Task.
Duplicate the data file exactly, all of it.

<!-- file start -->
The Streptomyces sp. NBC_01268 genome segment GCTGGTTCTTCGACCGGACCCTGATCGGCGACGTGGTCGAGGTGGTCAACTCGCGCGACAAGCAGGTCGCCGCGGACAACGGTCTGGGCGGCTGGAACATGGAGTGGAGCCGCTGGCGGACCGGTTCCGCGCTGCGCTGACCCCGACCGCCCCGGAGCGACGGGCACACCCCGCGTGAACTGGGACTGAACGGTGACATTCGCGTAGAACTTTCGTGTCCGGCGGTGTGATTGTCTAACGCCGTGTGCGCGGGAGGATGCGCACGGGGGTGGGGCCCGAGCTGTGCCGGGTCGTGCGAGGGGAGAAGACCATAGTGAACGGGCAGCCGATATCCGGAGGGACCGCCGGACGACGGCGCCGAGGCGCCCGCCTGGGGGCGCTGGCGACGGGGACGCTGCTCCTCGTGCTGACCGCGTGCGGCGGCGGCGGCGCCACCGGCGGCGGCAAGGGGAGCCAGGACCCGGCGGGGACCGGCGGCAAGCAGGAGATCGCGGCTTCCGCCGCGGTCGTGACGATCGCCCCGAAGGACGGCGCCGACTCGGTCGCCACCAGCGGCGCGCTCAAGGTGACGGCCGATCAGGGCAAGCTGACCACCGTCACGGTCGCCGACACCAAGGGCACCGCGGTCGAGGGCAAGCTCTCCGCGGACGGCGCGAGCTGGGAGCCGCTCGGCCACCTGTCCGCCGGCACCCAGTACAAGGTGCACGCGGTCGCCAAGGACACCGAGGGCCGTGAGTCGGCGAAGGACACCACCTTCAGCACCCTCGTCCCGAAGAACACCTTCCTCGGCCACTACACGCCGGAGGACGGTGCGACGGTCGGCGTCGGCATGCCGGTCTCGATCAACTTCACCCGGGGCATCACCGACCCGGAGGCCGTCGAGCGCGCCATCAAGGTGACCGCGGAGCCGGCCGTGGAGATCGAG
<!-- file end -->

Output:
The Streptomyces sp. NBC_01268 genome segment GCTGGTTCTTCGACCGGACCCTGATCGGCGACGTGGTCGAGGTGGTCAACTCGCGCGACAAGCAGGTCGCCGCGGACAACGGTCTGGGCGGCTGGAACATGGAGTGGAGCCGCTGGCGGACCGGTTCCGCGCTGCGCTGACCCCGACCGCCCCGGAGCGACGGGCACACCCCGCGTGAACTGGGACTGAACGGTGACATTCGCGTAGAACTTTCGTGTCCGGCGGTGTGATTGTCTAACGCCGTGTGCGCGGGAGGATGCGCACGGGGGTGGGGCCCGAGCTGTGCCGGGTCGTGCGAGGGGAGAAGACCATAGTGAACGGGCAGCCGATATCCGGAGGGACCGCCGGACGACGGCGCCGAGGCGCCCGCCTGGGGGCGCTGGCGACGGGGACGCTGCTCCTCGTGCTGACCGCGTGCGGCGGCGGCGGCGCCACCGGCGGCGGCAAGGGGAGCCAGGACCCGGCGGGGACCGGCGGCAAGCAGGAGATCGCGGCTTCCGCCGCGGTCGTGACGATCGCCCCGAAGGACGGCGCCGACTCGGTCGCCACCAGCGGCGCGCTCAAGGTGACGGCCGATCAGGGCAAGCTGACCACCGTCACGGTCGCCGACACCAAGGGCACCGCGGTCGAGGGCAAGCTCTCCGCGGACGGCGCGAGCTGGGAGCCGCTCGGCCACCTGTCCGCCGGCACCCAGTACAAGGTGCACGCGGTCGCCAAGGACACCGAGGGCCGTGAGTCGGCGAAGGACACCACCTTCAGCACCCTCGTCCCGAAGAACACCTTCCTCGGCCACTACACGCCGGAGGACGGTGCGACGGTCGGCGTCGGCATGCCGGTCTCGATCAACTTCACCCGGGGCATCACCGACCCGGAGGCCGTCGAGCGCGCCATCAAGGTGACCGCGGAGCCGGCCGTGGAGATCGAG